Friday, December 28, 2012

California Supreme Court rules that content-based speech discrimination is permitted.

This ruling seems to reverse established First Amendment precedent by ruling that the California legislature can discriminate against speech it doesn't like by favoring speakers it does like:

Signature gatherers and protesters may be ejected from privately owned walkways outside a store, but labor unions may picket there peacefully, the California Supreme Court decided Thursday.
 The state high court unanimously agreed that private walkways in front of stores, unlike public areas in shopping malls, are not open forums accessible to anyone who wants to assemble to express a view. But the justices split, 6 to 1, in upholding two state laws that prevent courts from issuing injunctions against peaceful labor pickets on private property.
 The laws protecting labor pickets are justified "by the state's interest in promoting collective bargaining to resolve labor disputes," Justice Joyce L. Kennard wrote for the court
California "may single out labor-related speech for particular protection or regulation" as an exercise in the economic regulation of labor relations, Kennard wrote.
Lawyers said the ruling would give stores greater freedom to remove demonstrators near their entrances but also would embolden labor unions to post pickets at doorways.
The ruling stemmed from a dispute over pickets at a Ralphs grocery store in Sacramento. Union members stood by the store entrance passing out leaflets to protest the fact that employees were not unionized.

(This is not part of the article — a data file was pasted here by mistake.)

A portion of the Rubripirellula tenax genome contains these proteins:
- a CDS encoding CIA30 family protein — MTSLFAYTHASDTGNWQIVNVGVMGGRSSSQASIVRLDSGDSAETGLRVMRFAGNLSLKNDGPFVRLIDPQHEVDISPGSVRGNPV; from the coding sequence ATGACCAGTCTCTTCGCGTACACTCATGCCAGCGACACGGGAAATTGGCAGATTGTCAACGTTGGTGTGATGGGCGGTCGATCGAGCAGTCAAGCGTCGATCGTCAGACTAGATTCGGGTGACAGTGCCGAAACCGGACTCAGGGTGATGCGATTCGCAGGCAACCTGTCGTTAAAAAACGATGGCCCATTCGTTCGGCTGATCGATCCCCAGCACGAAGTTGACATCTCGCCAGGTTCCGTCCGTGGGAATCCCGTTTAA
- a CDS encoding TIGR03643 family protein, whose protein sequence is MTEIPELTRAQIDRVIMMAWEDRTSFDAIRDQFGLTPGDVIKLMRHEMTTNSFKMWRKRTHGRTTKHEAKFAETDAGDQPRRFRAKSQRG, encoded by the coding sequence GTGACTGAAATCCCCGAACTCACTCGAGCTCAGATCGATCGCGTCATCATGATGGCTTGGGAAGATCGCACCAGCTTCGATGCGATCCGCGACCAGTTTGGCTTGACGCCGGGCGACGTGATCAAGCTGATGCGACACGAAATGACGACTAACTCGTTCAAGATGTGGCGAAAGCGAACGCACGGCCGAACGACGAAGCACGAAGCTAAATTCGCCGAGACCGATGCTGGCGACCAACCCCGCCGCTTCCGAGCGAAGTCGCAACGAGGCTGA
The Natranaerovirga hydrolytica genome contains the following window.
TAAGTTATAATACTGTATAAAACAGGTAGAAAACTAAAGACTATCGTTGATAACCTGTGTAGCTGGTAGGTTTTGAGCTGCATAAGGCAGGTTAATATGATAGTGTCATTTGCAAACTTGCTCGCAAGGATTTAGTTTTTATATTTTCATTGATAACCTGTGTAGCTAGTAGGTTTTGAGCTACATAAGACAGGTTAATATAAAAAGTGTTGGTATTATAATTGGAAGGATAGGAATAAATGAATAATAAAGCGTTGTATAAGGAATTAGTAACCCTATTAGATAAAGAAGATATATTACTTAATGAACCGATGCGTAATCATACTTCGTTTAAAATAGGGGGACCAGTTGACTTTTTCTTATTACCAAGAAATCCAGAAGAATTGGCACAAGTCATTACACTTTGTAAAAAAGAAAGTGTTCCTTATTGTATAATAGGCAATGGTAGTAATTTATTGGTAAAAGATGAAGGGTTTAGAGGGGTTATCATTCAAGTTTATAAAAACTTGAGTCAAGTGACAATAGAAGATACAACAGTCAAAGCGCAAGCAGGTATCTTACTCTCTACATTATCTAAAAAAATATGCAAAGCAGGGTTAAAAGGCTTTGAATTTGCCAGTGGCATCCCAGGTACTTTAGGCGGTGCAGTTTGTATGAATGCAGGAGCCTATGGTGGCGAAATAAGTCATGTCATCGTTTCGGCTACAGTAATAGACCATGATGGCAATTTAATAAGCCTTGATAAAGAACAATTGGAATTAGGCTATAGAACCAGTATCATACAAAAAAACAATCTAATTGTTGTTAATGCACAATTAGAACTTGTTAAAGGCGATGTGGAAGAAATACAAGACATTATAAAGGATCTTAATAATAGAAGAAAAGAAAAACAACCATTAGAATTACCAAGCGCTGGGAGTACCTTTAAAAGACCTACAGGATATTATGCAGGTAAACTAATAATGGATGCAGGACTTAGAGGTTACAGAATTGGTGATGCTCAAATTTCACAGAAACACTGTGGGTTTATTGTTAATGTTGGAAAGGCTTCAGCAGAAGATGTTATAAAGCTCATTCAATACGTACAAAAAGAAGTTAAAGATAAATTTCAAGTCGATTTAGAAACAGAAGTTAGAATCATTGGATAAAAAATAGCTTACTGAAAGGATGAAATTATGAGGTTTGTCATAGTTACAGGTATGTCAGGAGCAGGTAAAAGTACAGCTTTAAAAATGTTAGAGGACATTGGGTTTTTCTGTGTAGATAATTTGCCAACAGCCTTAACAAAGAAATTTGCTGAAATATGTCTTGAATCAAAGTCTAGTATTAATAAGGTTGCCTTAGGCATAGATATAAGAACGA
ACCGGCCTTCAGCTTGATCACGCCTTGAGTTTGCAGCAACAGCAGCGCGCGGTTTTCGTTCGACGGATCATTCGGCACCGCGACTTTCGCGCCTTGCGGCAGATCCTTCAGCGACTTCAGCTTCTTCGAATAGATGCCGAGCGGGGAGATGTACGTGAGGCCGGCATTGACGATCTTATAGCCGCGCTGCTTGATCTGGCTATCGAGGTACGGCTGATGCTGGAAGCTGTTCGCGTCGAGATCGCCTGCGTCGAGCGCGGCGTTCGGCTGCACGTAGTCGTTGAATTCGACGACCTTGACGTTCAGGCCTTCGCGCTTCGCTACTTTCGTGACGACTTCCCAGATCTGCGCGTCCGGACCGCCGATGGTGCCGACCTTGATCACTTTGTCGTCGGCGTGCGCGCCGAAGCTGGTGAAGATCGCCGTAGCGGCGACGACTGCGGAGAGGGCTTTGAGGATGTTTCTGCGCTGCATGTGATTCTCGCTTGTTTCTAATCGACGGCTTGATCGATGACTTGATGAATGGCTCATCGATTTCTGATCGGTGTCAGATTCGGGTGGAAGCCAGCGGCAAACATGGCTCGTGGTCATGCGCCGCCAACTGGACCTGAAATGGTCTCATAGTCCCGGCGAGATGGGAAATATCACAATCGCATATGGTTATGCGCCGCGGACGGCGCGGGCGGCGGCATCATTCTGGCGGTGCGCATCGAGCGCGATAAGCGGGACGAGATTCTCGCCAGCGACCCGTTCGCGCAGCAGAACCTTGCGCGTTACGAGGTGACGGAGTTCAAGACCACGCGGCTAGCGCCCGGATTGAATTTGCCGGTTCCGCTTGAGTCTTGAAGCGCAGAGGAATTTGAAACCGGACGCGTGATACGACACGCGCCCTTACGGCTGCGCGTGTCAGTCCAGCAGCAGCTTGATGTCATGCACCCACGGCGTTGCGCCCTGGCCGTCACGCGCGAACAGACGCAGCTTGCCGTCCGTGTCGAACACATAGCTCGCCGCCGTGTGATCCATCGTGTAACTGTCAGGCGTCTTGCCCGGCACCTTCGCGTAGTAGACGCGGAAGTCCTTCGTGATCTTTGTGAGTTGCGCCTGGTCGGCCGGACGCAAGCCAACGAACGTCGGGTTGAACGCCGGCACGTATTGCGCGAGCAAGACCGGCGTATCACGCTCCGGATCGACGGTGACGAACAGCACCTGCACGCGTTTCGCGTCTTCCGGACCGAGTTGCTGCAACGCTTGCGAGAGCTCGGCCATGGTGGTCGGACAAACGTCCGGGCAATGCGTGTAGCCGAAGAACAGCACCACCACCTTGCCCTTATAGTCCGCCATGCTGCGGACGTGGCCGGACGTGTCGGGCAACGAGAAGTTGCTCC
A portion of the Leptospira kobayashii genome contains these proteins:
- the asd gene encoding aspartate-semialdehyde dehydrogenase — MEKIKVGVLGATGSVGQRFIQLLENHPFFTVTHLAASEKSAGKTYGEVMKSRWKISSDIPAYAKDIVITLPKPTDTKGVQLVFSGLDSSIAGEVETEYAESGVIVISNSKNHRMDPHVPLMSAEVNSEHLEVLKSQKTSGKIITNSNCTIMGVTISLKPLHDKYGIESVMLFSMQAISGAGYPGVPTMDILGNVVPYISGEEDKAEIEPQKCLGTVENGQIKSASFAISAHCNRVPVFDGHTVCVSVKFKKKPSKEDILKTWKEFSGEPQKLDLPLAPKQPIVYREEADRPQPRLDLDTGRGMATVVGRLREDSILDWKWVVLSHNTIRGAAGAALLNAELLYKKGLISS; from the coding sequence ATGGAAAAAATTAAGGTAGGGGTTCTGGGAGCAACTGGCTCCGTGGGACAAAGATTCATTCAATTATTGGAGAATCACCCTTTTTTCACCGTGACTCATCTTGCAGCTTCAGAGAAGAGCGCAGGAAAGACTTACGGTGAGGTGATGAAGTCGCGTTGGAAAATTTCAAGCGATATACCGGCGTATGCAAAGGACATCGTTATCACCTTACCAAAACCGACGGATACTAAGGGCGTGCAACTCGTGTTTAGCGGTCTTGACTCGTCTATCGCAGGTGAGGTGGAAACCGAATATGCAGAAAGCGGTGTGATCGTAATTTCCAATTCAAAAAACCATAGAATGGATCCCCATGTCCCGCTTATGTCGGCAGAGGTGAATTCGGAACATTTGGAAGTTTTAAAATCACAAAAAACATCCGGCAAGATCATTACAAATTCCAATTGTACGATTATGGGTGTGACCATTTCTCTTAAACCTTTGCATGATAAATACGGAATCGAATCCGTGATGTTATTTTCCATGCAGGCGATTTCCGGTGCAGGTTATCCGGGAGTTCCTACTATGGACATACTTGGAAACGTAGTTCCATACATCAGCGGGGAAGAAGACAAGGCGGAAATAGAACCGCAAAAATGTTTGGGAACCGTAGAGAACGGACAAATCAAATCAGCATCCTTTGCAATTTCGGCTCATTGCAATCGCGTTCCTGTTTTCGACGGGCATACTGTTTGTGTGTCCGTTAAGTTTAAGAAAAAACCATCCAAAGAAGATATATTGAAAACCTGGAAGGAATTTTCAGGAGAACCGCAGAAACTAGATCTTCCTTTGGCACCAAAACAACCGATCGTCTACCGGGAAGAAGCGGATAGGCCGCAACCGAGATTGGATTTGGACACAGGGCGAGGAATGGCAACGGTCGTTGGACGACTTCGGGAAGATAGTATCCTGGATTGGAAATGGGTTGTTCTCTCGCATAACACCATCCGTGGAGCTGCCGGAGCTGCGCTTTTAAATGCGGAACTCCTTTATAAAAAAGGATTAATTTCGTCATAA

The store had a policy of preventing demonstrators from coming within 20 feet of the entrance and asked a court to evict the pickets as trespassers.
A trial judge refused, but an appeals court struck down the two state picket protections. The appellate court said the laws unconstitutionally favored communications by labor over other kinds of speech.
 
That would normally be true, but in California it seems that unions rule.

California - the Michigan of the future.

1 comment:

Gail Finke said...

"Public areas inside shopping malls"??? Shopping malls are NOT public spaces, though they resemble them. They are privately owned spaces, and people in them do not have the same free speech rights as they do in public places. Or has California decided differently?

 
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